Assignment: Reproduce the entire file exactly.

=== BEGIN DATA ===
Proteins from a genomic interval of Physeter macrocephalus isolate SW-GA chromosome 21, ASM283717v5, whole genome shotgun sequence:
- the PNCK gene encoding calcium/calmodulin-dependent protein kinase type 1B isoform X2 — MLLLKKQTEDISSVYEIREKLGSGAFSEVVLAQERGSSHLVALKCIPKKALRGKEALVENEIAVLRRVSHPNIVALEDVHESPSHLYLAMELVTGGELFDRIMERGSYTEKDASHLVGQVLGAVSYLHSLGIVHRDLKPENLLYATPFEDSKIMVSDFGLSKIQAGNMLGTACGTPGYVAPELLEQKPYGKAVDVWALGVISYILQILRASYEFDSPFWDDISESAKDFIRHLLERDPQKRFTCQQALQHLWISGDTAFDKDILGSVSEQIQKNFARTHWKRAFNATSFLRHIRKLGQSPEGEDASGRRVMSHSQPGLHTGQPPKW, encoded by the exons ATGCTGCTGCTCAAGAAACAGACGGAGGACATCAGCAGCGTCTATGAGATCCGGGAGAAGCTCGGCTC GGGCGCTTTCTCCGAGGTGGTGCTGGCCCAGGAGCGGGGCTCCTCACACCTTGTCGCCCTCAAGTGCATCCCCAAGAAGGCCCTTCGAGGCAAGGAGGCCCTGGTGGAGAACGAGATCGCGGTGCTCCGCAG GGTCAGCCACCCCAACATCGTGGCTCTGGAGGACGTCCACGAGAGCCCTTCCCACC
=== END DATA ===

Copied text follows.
Proteins from a genomic interval of Physeter macrocephalus isolate SW-GA chromosome 21, ASM283717v5, whole genome shotgun sequence:
- the PNCK gene encoding calcium/calmodulin-dependent protein kinase type 1B isoform X2 — MLLLKKQTEDISSVYEIREKLGSGAFSEVVLAQERGSSHLVALKCIPKKALRGKEALVENEIAVLRRVSHPNIVALEDVHESPSHLYLAMELVTGGELFDRIMERGSYTEKDASHLVGQVLGAVSYLHSLGIVHRDLKPENLLYATPFEDSKIMVSDFGLSKIQAGNMLGTACGTPGYVAPELLEQKPYGKAVDVWALGVISYILQILRASYEFDSPFWDDISESAKDFIRHLLERDPQKRFTCQQALQHLWISGDTAFDKDILGSVSEQIQKNFARTHWKRAFNATSFLRHIRKLGQSPEGEDASGRRVMSHSQPGLHTGQPPKW, encoded by the exons ATGCTGCTGCTCAAGAAACAGACGGAGGACATCAGCAGCGTCTATGAGATCCGGGAGAAGCTCGGCTC GGGCGCTTTCTCCGAGGTGGTGCTGGCCCAGGAGCGGGGCTCCTCACACCTTGTCGCCCTCAAGTGCATCCCCAAGAAGGCCCTTCGAGGCAAGGAGGCCCTGGTGGAGAACGAGATCGCGGTGCTCCGCAG GGTCAGCCACCCCAACATCGTGGCTCTGGAGGACGTCCACGAGAGCCCTTCCCACC